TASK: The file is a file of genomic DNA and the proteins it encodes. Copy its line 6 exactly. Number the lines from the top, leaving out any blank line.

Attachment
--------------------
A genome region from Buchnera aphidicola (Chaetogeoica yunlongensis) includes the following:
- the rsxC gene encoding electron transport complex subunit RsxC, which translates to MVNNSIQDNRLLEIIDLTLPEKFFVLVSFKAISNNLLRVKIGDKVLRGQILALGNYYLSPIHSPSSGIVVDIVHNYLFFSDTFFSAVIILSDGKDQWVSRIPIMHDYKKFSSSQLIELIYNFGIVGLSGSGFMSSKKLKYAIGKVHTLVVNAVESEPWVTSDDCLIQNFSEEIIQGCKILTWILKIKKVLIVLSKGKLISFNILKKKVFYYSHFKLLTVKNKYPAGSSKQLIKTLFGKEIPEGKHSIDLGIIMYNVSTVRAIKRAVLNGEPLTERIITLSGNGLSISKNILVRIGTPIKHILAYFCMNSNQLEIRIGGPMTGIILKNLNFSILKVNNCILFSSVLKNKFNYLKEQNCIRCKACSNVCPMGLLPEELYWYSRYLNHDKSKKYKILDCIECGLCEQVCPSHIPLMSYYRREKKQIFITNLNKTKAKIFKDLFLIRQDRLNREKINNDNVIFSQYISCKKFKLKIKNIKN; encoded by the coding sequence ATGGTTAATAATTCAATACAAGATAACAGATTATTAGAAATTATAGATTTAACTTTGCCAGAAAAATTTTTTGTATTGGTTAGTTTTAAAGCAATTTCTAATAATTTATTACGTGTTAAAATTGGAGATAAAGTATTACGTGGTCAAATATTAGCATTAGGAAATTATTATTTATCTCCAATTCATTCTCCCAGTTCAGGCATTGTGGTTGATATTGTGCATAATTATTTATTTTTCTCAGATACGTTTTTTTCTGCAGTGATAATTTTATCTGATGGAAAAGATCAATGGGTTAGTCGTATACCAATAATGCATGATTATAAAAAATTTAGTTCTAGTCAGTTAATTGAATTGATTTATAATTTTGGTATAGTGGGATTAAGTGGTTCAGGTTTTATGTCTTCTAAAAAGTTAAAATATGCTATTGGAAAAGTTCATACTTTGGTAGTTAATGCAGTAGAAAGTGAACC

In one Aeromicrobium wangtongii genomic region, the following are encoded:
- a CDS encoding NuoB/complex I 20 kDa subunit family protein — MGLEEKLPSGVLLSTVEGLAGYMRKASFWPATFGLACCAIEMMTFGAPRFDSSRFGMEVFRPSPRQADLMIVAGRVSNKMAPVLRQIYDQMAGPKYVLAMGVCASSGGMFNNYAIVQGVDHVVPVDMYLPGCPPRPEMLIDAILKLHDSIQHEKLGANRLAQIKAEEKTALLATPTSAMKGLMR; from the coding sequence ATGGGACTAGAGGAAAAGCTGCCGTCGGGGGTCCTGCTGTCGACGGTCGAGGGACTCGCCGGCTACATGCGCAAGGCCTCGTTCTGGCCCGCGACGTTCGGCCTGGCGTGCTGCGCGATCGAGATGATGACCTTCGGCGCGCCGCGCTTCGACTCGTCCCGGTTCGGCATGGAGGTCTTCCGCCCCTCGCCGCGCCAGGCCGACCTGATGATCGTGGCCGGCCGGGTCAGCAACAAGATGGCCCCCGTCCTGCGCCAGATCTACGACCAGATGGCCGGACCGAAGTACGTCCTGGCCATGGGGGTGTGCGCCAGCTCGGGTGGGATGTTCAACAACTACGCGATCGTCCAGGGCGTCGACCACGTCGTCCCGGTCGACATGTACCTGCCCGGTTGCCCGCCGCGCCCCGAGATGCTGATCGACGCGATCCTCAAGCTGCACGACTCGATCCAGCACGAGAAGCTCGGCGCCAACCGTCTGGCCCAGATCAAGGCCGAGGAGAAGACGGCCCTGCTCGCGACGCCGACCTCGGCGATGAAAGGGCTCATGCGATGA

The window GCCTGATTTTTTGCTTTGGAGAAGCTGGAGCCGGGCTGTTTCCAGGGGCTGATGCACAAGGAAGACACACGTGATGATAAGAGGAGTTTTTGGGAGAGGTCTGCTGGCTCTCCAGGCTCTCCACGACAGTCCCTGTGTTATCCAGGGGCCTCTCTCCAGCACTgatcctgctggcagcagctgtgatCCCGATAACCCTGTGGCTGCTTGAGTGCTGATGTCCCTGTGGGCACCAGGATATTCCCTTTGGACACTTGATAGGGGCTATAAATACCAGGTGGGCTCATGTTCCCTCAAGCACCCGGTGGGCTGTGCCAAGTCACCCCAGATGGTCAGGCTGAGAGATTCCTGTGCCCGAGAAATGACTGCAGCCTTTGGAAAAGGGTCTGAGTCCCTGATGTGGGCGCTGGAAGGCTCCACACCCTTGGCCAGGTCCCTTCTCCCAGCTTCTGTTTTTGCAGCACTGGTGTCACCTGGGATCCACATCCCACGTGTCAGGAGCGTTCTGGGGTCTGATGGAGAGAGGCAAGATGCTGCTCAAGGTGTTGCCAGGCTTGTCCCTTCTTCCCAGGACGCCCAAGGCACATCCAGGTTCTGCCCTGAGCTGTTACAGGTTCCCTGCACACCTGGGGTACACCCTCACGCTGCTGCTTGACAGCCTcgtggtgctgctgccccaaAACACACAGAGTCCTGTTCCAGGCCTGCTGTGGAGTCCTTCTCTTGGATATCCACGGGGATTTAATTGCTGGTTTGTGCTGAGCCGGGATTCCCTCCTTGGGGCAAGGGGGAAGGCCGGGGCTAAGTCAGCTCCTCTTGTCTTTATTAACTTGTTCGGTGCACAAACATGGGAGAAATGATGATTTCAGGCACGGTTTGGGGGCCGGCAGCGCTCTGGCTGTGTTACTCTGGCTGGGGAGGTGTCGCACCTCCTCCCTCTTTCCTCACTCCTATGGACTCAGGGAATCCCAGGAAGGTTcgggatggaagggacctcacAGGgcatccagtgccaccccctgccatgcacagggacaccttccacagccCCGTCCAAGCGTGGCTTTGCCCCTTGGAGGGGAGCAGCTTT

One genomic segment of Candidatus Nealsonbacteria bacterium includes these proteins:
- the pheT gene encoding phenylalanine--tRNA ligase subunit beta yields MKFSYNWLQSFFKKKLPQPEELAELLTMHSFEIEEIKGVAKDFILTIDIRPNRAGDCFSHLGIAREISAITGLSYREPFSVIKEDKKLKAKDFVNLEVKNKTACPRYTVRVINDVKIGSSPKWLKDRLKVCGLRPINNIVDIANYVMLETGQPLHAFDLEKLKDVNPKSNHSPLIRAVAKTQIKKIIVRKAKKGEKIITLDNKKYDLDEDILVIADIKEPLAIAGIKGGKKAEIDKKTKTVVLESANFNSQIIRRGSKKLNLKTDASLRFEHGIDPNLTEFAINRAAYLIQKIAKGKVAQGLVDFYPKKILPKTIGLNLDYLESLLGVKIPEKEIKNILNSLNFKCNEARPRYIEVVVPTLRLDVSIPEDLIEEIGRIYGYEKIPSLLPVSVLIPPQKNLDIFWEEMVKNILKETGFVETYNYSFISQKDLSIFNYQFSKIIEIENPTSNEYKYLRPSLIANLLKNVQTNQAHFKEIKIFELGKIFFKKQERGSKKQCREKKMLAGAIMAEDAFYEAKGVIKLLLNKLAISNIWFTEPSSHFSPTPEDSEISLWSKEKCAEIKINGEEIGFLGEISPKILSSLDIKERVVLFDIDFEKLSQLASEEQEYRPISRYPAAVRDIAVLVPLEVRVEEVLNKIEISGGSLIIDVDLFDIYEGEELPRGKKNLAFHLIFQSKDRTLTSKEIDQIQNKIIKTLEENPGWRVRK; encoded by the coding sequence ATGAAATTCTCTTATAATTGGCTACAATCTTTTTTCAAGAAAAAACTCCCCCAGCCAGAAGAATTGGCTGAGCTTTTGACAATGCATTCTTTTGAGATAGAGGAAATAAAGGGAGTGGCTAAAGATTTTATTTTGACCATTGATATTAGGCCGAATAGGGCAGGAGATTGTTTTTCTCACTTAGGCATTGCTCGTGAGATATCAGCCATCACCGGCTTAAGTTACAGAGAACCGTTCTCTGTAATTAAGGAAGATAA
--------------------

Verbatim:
One genomic segment of Candidatus Nealsonbacteria bacterium includes these proteins: